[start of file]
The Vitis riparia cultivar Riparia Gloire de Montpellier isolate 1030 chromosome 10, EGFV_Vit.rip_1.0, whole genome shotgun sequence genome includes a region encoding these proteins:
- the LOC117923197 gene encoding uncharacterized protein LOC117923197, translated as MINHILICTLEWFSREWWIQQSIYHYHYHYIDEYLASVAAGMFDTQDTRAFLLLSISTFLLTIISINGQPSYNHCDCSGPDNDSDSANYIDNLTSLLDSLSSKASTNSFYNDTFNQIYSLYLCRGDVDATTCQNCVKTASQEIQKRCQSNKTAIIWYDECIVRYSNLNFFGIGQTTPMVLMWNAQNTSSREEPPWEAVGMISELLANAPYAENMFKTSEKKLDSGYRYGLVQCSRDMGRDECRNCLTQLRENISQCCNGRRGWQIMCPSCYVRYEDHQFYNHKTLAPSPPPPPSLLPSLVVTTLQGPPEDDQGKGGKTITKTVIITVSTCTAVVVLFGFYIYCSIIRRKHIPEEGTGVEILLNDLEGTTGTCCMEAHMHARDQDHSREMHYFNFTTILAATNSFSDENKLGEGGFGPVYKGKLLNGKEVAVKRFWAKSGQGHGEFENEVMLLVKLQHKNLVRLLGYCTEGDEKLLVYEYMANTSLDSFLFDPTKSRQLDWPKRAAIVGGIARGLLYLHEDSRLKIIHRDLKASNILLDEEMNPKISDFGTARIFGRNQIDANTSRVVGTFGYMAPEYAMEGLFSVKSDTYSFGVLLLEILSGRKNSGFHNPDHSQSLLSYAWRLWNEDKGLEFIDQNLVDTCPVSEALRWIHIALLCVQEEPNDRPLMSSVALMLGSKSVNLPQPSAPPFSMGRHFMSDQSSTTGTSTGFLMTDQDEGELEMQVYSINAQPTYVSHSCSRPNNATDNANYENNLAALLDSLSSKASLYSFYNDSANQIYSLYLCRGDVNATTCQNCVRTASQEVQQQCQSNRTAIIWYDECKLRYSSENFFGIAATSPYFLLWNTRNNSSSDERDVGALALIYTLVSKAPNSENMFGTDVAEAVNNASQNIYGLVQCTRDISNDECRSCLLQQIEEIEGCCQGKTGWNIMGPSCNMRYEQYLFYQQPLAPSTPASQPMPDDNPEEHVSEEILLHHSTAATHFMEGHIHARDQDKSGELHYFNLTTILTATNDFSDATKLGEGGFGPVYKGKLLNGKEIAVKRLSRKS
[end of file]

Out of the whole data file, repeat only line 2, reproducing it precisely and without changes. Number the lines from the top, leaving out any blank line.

- the LOC117923197 gene encoding uncharacterized protein LOC117923197, translated as MINHILICTLEWFSREWWIQQSIYHYHYHYIDEYLASVAAGMFDTQDTRAFLLLSISTFLLTIISINGQPSYNHCDCSGPDNDSDSANYIDNLTSLLDSLSSKASTNSFYNDTFNQIYSLYLCRGDVDATTCQNCVKTASQEIQKRCQSNKTAIIWYDECIVRYSNLNFFGIGQTTPMVLMWNAQNTSSREEPPWEAVGMISELLANAPYAENMFKTSEKKLDSGYRYGLVQCSRDMGRDECRNCLTQLRENISQCCNGRRGWQIMCPSCYVRYEDHQFYNHKTLAPSPPPPPSLLPSLVVTTLQGPPEDDQGKGGKTITKTVIITVSTCTAVVVLFGFYIYCSIIRRKHIPEEGTGVEILLNDLEGTTGTCCMEAHMHARDQDHSREMHYFNFTTILAATNSFSDENKLGEGGFGPVYKGKLLNGKEVAVKRFWAKSGQGHGEFENEVMLLVKLQHKNLVRLLGYCTEGDEKLLVYEYMANTSLDSFLFDPTKSRQLDWPKRAAIVGGIARGLLYLHEDSRLKIIHRDLKASNILLDEEMNPKISDFGTARIFGRNQIDANTSRVVGTFGYMAPEYAMEGLFSVKSDTYSFGVLLLEILSGRKNSGFHNPDHSQSLLSYAWRLWNEDKGLEFIDQNLVDTCPVSEALRWIHIALLCVQEEPNDRPLMSSVALMLGSKSVNLPQPSAPPFSMGRHFMSDQSSTTGTSTGFLMTDQDEGELEMQVYSINAQPTYVSHSCSRPNNATDNANYENNLAALLDSLSSKASLYSFYNDSANQIYSLYLCRGDVNATTCQNCVRTASQEVQQQCQSNRTAIIWYDECKLRYSSENFFGIAATSPYFLLWNTRNNSSSDERDVGALALIYTLVSKAPNSENMFGTDVAEAVNNASQNIYGLVQCTRDISNDECRSCLLQQIEEIEGCCQGKTGWNIMGPSCNMRYEQYLFYQQPLAPSTPASQPMPDDNPEEHVSEEILLHHSTAATHFMEGHIHARDQDKSGELHYFNLTTILTATNDFSDATKLGEGGFGPVYKGKLLNGKEIAVKRLSRKS